Democratic registered voters who are Protestant and Catholic are most likely to back former Vice President Joe Biden as their top 2020 candidate, while Vermont Senator Bernie Sanders dominates support of non-religious Americans.
The national Pew Research Center survey of registered Democrats released Friday found Biden holds the support of 36 percent of Protestants and a whopping 44 percent of black Protestants, four times more than any other candidate. Catholic and Jewish voters also leaned toward toward Biden, while nearly twice as many atheists, agnostics and unaffiliated voters support either Sanders or Massachusetts Senator Elizabeth Warren.
Meanwhile, religiously-unaffiliated Democrats, a broad group also referred to as “nones,” expressed overwhelming support for Sanders and Warren as their favored Democratic presidential candidates.
Thirty-six percent of agnostics, or people who claim neither faith nor disbelief in the existence of God or a higher power, said they support Sanders, compared to 16 percent who support Biden. Additionally, Sanders holds the highest percentage of support from atheists, who are defined by Merriam-Webster as “a person who does not believe in the existence of a god or any gods.” Warren trails just behind Sanders in atheist support but both progressive candidates have twice the support of any other Democrat.
Both Biden and Sanders have three times as much support from Hispanic Catholics as Warren, who garnered only 7 percent of support from that religious group.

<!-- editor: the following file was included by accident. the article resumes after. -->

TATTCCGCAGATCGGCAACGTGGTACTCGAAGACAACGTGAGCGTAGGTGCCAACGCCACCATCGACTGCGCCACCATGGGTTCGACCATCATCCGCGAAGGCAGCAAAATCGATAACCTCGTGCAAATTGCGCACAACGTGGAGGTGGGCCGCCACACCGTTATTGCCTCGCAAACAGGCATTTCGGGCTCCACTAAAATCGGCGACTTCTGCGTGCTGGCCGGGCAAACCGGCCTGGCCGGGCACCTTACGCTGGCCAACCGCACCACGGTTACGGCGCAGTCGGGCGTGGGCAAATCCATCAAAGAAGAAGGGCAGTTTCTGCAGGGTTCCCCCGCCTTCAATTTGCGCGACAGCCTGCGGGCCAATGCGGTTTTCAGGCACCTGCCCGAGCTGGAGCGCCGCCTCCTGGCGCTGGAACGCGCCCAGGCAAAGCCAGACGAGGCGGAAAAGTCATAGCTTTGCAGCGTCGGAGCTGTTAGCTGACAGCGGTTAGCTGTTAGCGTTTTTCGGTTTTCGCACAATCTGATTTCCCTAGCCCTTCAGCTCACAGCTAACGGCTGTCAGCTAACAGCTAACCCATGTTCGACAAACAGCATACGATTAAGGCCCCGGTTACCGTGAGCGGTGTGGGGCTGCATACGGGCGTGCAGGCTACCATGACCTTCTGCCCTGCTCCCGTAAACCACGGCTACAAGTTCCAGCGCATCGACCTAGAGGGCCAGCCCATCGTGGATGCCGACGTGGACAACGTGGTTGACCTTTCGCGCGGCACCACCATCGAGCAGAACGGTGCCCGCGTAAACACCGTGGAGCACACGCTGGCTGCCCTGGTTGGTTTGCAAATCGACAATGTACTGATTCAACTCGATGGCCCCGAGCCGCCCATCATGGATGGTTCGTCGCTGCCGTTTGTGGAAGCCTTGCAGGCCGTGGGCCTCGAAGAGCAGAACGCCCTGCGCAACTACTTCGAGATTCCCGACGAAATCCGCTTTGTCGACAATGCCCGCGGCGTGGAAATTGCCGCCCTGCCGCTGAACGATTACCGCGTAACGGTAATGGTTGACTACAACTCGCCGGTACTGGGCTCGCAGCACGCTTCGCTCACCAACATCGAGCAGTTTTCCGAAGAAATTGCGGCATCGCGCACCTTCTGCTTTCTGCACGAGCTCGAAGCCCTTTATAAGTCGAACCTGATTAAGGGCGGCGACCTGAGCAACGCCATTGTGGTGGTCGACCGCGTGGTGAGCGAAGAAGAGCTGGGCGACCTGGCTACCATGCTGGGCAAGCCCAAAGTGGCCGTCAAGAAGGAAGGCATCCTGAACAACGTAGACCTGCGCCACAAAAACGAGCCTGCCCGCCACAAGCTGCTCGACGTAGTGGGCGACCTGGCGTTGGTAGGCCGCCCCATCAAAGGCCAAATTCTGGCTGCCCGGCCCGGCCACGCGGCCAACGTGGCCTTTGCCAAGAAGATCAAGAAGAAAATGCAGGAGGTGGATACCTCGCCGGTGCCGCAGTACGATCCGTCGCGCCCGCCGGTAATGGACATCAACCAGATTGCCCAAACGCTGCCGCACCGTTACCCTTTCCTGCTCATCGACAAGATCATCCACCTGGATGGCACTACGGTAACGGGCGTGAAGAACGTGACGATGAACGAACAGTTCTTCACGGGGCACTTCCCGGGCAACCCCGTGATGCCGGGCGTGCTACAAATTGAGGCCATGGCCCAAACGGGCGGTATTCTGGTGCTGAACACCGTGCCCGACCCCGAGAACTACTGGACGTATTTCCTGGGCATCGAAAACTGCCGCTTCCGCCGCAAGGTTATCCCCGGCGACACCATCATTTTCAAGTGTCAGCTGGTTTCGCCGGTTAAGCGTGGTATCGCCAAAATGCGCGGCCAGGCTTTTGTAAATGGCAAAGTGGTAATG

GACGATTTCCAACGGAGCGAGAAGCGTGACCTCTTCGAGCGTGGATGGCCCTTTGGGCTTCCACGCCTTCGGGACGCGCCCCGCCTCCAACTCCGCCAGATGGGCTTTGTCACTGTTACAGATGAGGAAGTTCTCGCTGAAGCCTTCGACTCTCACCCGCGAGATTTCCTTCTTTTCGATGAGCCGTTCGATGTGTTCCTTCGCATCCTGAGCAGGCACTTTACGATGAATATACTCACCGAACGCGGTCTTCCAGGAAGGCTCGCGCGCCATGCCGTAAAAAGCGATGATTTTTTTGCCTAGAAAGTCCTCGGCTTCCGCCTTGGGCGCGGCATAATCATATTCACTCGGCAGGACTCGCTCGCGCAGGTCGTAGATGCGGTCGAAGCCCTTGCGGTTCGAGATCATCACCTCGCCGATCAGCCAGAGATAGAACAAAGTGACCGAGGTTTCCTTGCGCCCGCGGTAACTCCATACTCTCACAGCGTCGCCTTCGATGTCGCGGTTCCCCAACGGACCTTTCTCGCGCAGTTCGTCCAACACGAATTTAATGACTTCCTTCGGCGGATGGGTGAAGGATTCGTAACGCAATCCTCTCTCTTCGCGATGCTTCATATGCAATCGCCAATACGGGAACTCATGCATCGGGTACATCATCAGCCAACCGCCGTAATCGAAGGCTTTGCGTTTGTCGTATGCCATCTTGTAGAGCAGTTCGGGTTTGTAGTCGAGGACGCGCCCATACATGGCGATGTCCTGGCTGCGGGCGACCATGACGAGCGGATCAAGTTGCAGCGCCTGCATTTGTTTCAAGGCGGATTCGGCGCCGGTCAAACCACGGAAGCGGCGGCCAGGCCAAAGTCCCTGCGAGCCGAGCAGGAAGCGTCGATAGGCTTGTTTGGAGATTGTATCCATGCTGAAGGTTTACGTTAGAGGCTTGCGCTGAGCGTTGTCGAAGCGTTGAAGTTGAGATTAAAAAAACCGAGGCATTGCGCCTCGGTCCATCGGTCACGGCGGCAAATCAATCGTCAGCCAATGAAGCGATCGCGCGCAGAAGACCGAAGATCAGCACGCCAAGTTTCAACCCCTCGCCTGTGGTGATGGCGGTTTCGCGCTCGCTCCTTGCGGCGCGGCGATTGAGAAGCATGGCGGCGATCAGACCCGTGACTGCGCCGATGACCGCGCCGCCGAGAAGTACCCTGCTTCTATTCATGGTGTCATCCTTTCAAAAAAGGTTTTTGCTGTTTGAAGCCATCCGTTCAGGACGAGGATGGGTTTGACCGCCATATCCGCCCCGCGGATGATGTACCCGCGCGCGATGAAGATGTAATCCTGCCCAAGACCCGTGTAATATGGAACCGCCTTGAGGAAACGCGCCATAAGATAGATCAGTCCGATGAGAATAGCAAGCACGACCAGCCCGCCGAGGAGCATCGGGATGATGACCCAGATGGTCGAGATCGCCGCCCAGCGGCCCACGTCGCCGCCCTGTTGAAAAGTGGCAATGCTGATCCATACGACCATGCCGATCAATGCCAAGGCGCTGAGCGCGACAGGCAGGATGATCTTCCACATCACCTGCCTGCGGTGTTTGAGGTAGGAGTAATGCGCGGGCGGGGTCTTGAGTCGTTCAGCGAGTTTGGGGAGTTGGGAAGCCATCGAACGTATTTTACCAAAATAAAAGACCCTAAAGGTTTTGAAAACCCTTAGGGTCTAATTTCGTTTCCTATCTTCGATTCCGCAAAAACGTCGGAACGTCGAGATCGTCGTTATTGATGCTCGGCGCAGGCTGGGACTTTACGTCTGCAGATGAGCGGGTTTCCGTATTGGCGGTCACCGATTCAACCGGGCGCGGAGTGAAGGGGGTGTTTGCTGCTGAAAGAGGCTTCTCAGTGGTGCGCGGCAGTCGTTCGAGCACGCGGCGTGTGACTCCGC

Sanders and former New York City Mayor Michael Bloomberg would make history by becoming the first Jewish U.S. president. But Biden has nearly three times as much support from Jews who identify as Democrats.
Biden’s significant advantage among black Protestants has remained steady, but 30 percent of respondents said they are still undecided about their top 2020 candidate.
In terms of the general election, only 14 percent of white evangelical Protestants said they would probably or definitely vote for a Democratic candidate in the November general election. And similar to the 2016 election, a solid majority of white evangelical Protestants said they plan to “definitely” vote to reelect President Donald Trump. More than three-quarters (77 percent) of white evangelical Protestants said they approve of Trump’s performance. And majorities of both non-evangelical Christians and white Catholics also said they strongly approve of Trump’s time in office.
Sixty percent of black Protestants said they would be disappointed if Trump is reelected in November.
A November Pew Forum survey of religious roles in American society found that nearly two-thirds (63 percent) of U.S. adults of any political affiliation said churches and other houses of worship should stay out of politics and policy. An even larger majority of Americans–76 percent–said religious houses of worship should not come out in support of any specific candidate. And about 4-in-10 U.S. adults said churches and religious organizations have “too much” influence on U.S. politics.
Former South Bend, Indiana Mayor Pete Buttigieg, who has highlighted his Christian faith during his campaign, pulled in double digits of support from white non-evangelicals, white Catholics and Jews.